Gold supply and demand
A barrage of policy initiatives aimed at purging India of black money and instilling greater transparency rocked India’s economy last year, including its gold market. Read our latest market update to learn more.
Welcome to the winter edition of Gold Investor, where leading market participants assess the relevance of gold against a backdrop of persistent geopolitical turmoil.
The World Gold Council’s leading industry publication on gold demand trends, analysed by both sector and geography for the fourth quarter and full year 2016.
The World Gold Council has conducted a study to assess the current state of hallmarking in India.
Our intention was threefold:
- To evaluate the existing hallmarking system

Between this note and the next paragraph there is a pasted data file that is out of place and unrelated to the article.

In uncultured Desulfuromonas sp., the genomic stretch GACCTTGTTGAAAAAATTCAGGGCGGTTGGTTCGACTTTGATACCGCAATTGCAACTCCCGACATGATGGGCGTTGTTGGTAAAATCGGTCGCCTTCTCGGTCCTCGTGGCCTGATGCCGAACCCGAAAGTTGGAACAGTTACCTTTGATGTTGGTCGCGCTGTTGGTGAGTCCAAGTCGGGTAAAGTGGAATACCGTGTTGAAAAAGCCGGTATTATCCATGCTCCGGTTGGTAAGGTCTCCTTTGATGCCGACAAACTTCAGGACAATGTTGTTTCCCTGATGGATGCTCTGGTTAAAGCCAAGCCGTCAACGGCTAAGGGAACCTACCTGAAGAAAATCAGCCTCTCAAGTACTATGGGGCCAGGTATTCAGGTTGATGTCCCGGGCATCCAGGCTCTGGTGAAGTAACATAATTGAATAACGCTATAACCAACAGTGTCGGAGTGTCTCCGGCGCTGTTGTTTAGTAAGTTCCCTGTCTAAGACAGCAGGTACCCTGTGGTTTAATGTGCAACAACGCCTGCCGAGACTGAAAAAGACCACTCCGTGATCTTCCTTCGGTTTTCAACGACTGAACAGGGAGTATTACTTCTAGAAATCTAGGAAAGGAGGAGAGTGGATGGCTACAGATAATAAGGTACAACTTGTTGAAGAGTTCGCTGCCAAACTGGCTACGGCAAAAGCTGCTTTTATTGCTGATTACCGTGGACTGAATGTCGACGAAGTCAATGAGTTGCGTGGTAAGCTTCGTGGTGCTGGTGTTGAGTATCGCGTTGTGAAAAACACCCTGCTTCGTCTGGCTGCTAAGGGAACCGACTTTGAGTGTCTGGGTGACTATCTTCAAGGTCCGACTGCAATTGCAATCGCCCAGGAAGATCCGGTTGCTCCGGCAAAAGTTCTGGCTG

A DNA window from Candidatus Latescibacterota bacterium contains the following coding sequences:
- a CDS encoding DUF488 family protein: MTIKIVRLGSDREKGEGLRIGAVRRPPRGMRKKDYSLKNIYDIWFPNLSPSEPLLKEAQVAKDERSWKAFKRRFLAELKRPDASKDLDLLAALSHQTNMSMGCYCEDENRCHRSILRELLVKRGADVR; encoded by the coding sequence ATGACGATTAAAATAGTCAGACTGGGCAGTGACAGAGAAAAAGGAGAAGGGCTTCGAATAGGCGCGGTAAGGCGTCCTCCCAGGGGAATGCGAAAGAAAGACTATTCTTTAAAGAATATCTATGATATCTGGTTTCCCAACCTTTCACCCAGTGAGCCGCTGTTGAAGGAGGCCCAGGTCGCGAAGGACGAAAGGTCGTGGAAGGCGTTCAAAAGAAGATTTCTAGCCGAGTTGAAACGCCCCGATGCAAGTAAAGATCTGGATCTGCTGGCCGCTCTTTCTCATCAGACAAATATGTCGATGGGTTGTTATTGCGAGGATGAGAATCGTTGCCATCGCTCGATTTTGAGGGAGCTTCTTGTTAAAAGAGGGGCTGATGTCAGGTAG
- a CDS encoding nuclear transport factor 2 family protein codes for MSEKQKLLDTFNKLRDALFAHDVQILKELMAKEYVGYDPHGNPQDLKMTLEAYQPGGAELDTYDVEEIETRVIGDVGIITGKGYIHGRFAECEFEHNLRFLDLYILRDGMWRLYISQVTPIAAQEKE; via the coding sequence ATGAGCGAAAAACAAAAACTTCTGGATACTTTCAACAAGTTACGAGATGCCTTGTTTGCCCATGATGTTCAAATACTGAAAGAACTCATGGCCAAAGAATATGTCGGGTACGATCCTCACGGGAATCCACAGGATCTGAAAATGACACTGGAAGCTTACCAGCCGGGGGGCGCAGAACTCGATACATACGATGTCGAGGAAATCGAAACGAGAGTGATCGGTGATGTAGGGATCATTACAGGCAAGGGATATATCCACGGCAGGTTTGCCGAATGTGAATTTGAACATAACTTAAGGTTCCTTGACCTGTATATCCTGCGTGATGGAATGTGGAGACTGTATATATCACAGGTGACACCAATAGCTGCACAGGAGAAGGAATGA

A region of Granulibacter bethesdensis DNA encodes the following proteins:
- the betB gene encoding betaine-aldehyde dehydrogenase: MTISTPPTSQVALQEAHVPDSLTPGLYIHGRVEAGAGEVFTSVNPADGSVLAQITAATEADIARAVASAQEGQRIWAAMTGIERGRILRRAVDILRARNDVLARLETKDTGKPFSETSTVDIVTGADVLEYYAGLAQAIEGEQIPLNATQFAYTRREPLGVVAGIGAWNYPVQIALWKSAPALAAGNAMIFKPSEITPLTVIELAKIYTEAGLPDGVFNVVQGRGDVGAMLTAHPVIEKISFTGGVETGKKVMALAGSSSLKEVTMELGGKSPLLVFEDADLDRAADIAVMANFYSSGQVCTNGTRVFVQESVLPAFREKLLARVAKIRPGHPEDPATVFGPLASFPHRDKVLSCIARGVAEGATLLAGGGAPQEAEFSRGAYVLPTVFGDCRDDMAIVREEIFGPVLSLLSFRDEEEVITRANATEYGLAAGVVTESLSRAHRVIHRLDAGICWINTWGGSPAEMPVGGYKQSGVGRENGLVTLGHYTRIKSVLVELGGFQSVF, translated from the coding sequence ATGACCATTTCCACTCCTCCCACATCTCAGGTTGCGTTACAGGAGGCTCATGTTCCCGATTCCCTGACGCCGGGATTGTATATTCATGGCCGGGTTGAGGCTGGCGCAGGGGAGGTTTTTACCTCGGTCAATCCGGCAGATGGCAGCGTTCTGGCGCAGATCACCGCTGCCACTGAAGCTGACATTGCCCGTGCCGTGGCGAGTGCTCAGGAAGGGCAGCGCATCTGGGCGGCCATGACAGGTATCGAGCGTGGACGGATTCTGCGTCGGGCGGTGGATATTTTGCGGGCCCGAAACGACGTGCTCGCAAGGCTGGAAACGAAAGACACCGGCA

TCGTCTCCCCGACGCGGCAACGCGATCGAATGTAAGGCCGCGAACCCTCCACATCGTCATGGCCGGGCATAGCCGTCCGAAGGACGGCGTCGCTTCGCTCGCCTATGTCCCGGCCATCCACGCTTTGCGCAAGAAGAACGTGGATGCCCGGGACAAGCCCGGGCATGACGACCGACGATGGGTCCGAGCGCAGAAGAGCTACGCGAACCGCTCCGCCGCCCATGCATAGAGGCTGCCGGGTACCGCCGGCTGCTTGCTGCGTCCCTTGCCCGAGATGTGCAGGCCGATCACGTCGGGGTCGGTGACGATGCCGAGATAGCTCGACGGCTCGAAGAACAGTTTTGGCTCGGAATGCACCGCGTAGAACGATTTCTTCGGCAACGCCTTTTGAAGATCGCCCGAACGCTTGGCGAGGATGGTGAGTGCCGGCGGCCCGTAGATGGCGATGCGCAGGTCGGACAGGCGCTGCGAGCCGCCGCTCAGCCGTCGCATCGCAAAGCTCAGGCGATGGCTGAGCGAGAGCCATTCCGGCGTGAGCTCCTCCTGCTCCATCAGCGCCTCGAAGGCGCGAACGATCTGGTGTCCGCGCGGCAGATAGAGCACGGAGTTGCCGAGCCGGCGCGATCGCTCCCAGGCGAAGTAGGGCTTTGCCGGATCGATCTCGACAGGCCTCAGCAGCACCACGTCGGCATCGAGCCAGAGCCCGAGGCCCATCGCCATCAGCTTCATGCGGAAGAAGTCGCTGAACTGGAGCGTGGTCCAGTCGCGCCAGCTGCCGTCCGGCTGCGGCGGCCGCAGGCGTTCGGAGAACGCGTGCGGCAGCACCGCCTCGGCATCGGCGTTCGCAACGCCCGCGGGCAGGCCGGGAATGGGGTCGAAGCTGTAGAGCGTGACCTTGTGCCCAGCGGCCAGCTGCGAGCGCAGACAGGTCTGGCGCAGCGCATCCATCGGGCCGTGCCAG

- To stimulate debate around how best to strengthen hallmarking processes
- To demonstrate the benefits of an effective hallmarking infrastructure.
Mined for more than 5,000 years, gold’s economic and cultural significance as a sign of status, a store of value and a mechanism of exchange, remains, while new diverse uses for gold, as the basis of investment products and cutting-edge technology, have emerged.
The diverse uses for gold, in jewellery and technology and by central banks and investors, mean that across decades different sectors in the gold market have risen in prominence at different points in the global economic cycle. This means that, typically, there is a sustained base level of demand.
Today, no single country accounts for more than 14 per cent of world production. While its rarity endures, the sources of gold have become as geographically-diverse as gold demand.
Read more about the global distribution of mining output and the significance of recycled gold in meeting global gold demand.